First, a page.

Nicola Sturgeon has said it is “a bit strange” for Boris Johnson to have declined her invitation to meet for talks during the PM’s trip to Scotland this week.
Speaking to reporters, Scotland’s first minister said “most people will think it is a bit odd” that the prime minister did not want to discuss COVID-19 recovery plans with her, but that the decision to not accept the offer is “on him”.
On Tuesday, the PM declined Ms Sturgeon’s invitation to meet for talks while he is in Scotland this week.
The first minister had invited the prime minister to her official Edinburgh residence, Bute House, to discuss their plans for boosting Scotland and England’s economies as the two countries build back following the pandemic
But in a reply to Ms Sturgeon’s letter, Mr Johnson said: “I am keen to arrange an in-person meeting with you and the other first ministers and deputy first minister to build on the constructive discussions we had earlier this summer.
“We agreed then that we should establish a structured forum for ongoing engagement between the government and the devolved administrations to deliver tangible outcomes in the interests of people throughout the UK.”
The prime minister added: “I look forward to meeting with you soon and working together in the interests of people in all parts of our country.”
Ms Sturgeon said it is for the PM to explain why he declined her invitation.
“I don’t feel snubbed, I think most people will think it is a bit odd and a bit strange that we have got a prime minister visiting Scotland who talks a lot, rightly, about the need – despite our political differences – for us to work together where we can on getting through COVID and into COVID recovery but doesn’t take the opportunity when in Scotland to come and talk to me directly about how we might cooperate and work together,” Scotland’s first minister told reporters.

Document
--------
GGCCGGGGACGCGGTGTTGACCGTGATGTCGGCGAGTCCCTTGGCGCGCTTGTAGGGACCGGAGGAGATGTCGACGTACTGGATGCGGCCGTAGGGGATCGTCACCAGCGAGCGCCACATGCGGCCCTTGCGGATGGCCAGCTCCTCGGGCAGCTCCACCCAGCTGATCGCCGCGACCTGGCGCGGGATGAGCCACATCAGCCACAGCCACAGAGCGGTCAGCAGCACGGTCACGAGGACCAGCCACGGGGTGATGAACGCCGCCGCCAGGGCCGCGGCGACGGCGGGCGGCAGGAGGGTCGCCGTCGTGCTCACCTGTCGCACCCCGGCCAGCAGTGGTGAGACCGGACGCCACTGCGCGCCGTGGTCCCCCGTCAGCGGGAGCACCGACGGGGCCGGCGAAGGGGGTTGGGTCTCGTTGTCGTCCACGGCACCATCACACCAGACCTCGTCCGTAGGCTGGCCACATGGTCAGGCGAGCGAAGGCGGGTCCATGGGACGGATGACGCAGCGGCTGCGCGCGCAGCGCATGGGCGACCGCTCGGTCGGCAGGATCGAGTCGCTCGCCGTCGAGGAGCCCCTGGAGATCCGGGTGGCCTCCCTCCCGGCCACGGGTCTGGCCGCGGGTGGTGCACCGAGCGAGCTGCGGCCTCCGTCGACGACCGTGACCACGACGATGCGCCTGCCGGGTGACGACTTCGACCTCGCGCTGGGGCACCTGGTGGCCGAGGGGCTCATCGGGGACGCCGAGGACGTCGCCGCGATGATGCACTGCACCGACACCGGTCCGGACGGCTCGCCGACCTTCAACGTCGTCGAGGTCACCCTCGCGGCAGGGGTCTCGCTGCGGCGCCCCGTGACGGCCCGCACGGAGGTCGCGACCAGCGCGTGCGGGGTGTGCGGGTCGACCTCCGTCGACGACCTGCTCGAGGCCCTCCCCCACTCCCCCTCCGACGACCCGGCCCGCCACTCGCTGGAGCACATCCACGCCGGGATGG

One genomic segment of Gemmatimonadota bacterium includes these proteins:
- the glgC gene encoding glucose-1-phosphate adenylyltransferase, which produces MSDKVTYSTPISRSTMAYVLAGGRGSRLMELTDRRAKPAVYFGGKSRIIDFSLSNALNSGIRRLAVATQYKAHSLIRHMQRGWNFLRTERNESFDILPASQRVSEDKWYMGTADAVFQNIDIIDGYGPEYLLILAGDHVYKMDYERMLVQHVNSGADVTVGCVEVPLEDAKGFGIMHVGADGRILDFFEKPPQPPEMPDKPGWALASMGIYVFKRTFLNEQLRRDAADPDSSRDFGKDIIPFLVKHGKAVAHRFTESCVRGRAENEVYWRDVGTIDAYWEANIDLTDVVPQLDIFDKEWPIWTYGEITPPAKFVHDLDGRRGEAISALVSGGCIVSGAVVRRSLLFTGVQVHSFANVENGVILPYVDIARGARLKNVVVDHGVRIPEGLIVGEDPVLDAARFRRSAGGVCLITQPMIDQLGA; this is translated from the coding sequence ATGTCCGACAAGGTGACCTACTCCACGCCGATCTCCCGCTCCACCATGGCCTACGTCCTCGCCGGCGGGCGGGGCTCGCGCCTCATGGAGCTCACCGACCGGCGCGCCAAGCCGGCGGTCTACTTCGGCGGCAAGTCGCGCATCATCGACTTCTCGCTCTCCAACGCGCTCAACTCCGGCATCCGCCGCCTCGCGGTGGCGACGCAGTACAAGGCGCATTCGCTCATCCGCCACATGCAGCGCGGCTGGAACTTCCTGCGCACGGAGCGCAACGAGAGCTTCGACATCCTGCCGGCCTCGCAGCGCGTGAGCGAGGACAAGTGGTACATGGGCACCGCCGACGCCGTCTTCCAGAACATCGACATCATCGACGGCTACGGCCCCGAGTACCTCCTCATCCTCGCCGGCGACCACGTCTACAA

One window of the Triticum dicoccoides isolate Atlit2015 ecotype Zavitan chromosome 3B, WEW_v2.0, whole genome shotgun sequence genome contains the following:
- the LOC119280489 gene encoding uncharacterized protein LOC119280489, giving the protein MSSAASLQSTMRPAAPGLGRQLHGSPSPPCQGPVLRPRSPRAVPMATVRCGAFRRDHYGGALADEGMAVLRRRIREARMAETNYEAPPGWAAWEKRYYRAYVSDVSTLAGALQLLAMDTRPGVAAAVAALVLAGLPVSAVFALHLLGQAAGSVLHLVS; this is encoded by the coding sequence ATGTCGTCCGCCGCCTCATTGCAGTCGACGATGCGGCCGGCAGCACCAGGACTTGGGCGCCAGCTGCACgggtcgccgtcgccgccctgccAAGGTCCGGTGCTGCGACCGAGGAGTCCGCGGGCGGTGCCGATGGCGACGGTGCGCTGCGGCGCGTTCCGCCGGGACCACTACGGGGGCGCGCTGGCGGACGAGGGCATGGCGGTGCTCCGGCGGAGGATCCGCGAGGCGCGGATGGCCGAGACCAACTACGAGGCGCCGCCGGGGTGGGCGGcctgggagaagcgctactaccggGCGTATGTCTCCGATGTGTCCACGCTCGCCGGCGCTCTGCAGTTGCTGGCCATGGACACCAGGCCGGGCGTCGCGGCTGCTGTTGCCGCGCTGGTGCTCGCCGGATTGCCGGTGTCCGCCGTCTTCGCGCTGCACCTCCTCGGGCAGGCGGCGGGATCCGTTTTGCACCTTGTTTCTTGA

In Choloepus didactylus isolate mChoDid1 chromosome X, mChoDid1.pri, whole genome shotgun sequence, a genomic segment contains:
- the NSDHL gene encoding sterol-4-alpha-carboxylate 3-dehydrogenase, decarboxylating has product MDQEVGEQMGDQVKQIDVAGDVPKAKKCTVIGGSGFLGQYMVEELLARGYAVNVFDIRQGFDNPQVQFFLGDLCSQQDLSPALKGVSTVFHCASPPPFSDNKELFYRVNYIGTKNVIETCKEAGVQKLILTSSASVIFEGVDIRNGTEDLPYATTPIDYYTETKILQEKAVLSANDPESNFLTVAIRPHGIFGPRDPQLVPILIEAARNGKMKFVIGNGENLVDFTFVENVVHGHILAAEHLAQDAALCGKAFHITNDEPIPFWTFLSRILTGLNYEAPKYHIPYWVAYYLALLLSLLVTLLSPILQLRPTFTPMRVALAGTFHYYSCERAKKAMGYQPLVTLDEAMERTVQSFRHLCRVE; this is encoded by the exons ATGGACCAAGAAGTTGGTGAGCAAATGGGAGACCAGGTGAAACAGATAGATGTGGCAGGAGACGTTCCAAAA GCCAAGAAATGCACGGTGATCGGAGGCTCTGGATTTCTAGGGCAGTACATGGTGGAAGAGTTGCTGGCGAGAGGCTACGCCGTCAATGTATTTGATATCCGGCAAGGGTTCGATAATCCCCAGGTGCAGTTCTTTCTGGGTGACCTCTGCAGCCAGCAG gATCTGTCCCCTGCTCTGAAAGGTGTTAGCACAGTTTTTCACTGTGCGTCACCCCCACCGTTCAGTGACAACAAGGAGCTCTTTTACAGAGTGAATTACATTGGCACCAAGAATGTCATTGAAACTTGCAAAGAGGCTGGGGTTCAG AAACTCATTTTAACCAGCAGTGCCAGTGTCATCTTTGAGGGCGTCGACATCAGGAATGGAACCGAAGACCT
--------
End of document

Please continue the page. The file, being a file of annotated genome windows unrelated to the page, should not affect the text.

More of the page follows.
“I think people will just find that strange and it is for Boris Johnson to explain, I suppose, why… this would have been the first opportunity given COVID for us to sit down appropriately socially distanced and have a face to face chat.
“And I think it would have been a good opportunity. I was getting ready to welcome him to Bute House today.
“There is lots that Boris Johnson and I fundamentally disagree on but we both lead governments that are trying to get our countries through COVID and so there is a lot for us to cooperate on.
“So a missed opportunity, but that is on him.”
In her original letter, Ms Sturgeon acknowledged the two leaders “differ politically”, but said the Scottish and UK governments “must work together where we can”.
The two have sometimes taken different approaches to COVID restrictions, with the devolved governments responsible for their health services.
Almost all legal restrictions in England were lifted on 19 July, while the first minister has confirmed that most COVID measures will be scrapped next Monday (9 August).
While the legal requirement to wear face masks in a range of settings ended in England last month, Ms Sturgeon has said that face coverings in shops and on public transport will remain mandatory for “some time to come”.